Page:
Onibag isn’t alone, the report shows. Uber, for example, is experimenting with UberRUSH, an on-demand delivery network of trackable contract couriers. Shyp will pick up packages using its own employees and connect the package to the U.S. Postal Service, FedEx, UPS, OnTrac or other regional carriers – automatically figuring out the best carrier to use for each, individual delivery. Instacart offers last-mile delivery from a grocer, crowdsourcing to match orders with independent users who enroll in the platform as shoppers or drivers.
PiggyBaggy in Finland and 123Feng.com in China are just two of the many new entrants in the om-demand, shared transport delivery business outside the U.S. In Scotland, Menzies uses an integrated IT solution that allows it to deliver parcels from other carriers. Ninja Collect gives consumers in southeast Asia the option of picking up their purchases in a brick-and-mortar store or having them delivered to a secure parcel locker throughout the region. KombiBUS serves a low-populated area in northeast Germany, using an existing bus infrastructure to combine the transport of goods, post and passengers. KombiBUS also has influenced regional development. Farmers who supply dairy products, cheeses and other local farm products use the new transport system to expand their sales area to Berlin.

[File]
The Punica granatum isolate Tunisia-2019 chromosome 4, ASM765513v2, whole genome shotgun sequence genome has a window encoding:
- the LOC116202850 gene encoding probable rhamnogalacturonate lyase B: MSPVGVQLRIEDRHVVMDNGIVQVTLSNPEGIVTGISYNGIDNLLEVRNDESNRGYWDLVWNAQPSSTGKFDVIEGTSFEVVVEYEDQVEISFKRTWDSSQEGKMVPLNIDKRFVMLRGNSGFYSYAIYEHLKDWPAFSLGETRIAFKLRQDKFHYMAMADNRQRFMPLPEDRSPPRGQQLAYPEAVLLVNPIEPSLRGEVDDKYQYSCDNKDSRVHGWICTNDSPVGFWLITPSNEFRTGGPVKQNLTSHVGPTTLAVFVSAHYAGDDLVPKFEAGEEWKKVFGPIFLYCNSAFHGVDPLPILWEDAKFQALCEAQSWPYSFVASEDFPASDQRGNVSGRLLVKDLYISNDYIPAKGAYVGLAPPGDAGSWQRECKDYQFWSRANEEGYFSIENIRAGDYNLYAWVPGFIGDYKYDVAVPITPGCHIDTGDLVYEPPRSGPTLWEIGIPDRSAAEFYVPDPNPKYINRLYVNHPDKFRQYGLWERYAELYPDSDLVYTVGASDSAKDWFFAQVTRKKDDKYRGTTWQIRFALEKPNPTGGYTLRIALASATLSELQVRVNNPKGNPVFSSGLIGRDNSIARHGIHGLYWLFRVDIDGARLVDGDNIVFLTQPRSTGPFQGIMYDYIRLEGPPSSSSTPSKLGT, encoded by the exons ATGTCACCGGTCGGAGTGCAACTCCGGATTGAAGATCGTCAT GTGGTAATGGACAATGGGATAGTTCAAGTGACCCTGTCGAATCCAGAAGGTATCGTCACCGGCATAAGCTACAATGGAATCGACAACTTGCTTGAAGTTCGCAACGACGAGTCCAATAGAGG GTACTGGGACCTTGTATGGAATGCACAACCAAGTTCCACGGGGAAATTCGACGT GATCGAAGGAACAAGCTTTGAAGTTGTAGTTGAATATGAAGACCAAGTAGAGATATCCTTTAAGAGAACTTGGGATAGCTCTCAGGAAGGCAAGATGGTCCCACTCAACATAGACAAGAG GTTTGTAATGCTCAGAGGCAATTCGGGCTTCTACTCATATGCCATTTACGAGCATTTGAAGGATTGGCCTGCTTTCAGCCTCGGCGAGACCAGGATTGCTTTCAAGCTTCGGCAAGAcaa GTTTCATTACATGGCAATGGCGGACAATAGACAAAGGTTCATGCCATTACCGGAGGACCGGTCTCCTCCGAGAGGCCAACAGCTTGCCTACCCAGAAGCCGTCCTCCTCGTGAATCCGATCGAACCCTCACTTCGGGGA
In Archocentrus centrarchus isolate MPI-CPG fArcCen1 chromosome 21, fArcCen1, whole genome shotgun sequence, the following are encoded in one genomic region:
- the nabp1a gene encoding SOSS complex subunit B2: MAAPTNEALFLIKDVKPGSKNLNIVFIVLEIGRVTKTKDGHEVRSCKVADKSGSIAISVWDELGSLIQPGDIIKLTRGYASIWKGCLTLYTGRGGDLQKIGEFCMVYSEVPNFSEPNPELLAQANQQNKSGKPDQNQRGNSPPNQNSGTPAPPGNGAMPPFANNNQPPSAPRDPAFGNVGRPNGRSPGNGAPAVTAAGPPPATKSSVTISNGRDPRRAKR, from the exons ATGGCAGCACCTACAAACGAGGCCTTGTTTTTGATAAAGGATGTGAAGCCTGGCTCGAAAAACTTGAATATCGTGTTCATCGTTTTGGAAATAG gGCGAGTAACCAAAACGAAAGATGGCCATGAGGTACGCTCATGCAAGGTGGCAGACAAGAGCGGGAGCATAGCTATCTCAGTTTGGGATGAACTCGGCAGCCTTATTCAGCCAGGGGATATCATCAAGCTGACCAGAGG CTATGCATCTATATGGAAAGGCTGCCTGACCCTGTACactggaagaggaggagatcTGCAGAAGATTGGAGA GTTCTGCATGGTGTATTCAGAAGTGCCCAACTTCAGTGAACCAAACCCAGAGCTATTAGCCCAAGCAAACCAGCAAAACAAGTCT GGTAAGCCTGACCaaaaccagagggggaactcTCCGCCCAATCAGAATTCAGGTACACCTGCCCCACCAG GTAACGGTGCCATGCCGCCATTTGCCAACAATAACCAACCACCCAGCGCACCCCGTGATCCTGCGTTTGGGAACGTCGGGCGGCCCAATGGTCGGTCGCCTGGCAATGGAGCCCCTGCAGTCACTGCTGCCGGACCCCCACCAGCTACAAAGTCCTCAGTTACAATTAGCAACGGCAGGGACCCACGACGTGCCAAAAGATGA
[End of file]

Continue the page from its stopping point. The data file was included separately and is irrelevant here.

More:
Traditional post and parcel organizations are increasing investments as well, focused on products and services to keep up with the demand being generated by e-commerce. Industry capital expenditure has grown over 40 percent from 2013 to 2015 as post and parcel organizations make significant investments in increased capacity, new capabilities and diversification to keep up with e-commerce-driven change and demand, according to the report. Capital expenditure as a percentage of postal revenue averaged about 3.7 percent globally in 2013 and increased to 5.1 percent in 2015.
The report also found that merger and acquisition activity in the post and parcel industry also is high. The industry has been active in M&A but nearly one-third of postal organizations account for 80 percent of all deals during the last five years, led by: La Poste in France (35 acquisitions); Post Nord in Denmark (22); SingPost in Singapore (15); DP DHL in Germany (14); Austrian Post (13); and Posten Norgen in Norway (12).